European Association for Psychotherapy (EAP)

The European Association of Psychotherapy (EAP) was founded in 1991 as an organisation to support and promote psychotherapy in Europe. It unites 120.000 psychotherapists and 128 psychotherapy organisations from 41 European countries.
Members of EABP play a very significant role in the day-to-day running, the establishment of the structure, and the politics of EAP – and thus in the profession of psychotherapy in Europe.

European Wide Accrediting Organisation (EWAO)

EABP is a fully accepted European Wide Accrediting Organisation (EWAO) of the European Association of Psychotherapy (EAP). As such EABP has a seat on the Governing Board of EAP and is a member of the European Wide Organisations Committee (EWOC).

In order to become an EWAO (European Wide Accrediting Organisation), there must be training programs at European Certificate of Psychotherapy (ECP) level, in at least 6 European countries.

The Scientific Validity of that method of psychotherapy must also be clearly established which is done by answering 15 Questions about the Scientific Validity and then submitting these to the EWOC for scrutiny and acceptance. 15 Questions EABP on the Scientific Validity of Body-Psychotherapy was completed in July 1999. In 2006 it was established that EABP can also institute a process to determine which methods or submodalities of body psychotherapy are ‘scientifically valid’.

European Certificate for Psychotherapy (ECP)

Body psychotherapists can apply for the ECP either through Direct Award or through Grandparenting.

More than 300 body psychotherapists currently have the ECP.

Direct Award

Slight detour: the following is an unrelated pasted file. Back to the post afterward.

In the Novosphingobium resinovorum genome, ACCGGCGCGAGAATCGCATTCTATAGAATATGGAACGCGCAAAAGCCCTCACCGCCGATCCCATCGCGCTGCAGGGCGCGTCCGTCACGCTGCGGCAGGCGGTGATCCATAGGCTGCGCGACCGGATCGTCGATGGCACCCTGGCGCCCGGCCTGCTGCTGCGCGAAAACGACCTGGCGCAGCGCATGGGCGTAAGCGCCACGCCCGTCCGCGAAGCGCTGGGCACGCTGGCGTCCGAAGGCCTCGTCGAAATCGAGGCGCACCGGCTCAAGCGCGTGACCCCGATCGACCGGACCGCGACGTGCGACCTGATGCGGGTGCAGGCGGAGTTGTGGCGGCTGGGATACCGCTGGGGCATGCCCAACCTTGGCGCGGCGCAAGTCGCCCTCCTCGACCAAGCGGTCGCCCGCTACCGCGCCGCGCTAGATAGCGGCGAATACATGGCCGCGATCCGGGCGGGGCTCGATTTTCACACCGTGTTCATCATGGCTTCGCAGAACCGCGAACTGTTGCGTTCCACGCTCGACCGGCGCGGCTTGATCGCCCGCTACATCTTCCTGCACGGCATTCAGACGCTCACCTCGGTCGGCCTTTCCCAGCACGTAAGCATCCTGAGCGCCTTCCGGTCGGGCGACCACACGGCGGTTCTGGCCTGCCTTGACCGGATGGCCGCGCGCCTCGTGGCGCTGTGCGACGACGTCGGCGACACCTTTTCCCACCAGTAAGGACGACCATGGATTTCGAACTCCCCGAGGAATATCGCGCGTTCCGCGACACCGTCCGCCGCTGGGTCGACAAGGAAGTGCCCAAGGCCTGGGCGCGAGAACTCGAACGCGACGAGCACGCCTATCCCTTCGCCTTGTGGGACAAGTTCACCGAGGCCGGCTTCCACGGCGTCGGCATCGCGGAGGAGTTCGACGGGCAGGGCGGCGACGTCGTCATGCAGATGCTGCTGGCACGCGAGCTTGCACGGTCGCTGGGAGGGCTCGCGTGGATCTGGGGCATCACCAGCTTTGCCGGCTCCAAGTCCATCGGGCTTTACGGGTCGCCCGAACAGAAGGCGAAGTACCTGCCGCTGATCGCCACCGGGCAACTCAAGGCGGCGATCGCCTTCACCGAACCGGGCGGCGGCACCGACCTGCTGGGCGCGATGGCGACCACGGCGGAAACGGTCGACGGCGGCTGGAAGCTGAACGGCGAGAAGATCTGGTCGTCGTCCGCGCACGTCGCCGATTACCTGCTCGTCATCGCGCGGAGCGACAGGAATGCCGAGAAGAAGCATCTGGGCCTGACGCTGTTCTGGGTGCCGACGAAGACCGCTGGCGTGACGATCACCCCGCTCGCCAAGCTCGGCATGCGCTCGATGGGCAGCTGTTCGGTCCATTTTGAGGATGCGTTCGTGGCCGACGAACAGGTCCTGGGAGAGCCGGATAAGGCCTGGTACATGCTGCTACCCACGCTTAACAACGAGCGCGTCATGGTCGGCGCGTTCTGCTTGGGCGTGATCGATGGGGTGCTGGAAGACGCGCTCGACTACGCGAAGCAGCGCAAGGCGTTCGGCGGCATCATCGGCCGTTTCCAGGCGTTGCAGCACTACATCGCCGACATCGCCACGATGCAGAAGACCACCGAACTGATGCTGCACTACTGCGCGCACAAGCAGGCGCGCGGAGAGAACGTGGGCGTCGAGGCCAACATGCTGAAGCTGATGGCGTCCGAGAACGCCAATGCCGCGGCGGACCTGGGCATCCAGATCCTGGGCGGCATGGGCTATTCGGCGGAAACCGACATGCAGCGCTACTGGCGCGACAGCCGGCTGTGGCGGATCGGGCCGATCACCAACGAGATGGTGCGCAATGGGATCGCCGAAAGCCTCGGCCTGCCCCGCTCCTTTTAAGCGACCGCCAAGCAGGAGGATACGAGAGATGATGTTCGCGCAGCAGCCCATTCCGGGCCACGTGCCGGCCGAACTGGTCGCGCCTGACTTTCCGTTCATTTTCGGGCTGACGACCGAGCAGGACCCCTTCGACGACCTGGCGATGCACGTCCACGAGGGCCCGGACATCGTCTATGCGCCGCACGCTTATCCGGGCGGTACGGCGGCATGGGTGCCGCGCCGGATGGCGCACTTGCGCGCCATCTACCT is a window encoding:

Students who completed full psychotherapy training in a European Accredited Training Institute (EAPTI) are entitled to apply directly for an ECP after graduation.

Two Body Psychotherapy training institutes are EAPTIs:
Institut de Formation en thérapie psychocorporelle and
Centro de Psicoterapia somática em Biossíntese.

All EAPTIs have been thoroughly checked by the Training Accreditation Committee (TAC) before their acceptance. They have to prove that their training program brings students up to ECP level. This is why the application procedure for graduates from EAPTIs involves less administration on the part of the EAP.

To apply for European Accredited Psychotherapy Training Institute (EAPTI) status the institute has to be registered with the NAO in their country and accredited by EABP through the FORUM of Body Psychotherapy Organisations or by another EWAO. Their body psychotherapy ‘method’ or ‘modality’ also needs to have been scientifically validated.


Body psychotherapists can also apply for the ECP through the relevant National Awarding Organisation (NAO). They must be on the National Psychotherapy Register in their country and be fully accredited members of EABP or another EWAO.

Certain countries within EAP do not yet accept body psychotherapists onto their Register and therefore these people cannot get the ECP. Currently one of these countries is Austria, though some Austrian psychotherapists have got the ECP by applying through Germany. German body psychotherapists can get the ECP, even though the German law on psychotherapy is quite restrictive.

All Full Members of EABP in the various European countries are encouraged to apply for the ECP and EABP is assisting these people to get onto the ECP Register.  Other body psychotherapists, already on a National Register, may have to join EABP to get their European-wide accreditation, though in several countries the EABP National Association is a member of the NAO and a second ‘separate’ membership is not necessary.

Members of EABP play a very significant role in the day-to-day running, the establishment of the structure, and the politics of EAP – and thus in the profession of psychotherapy in Europe.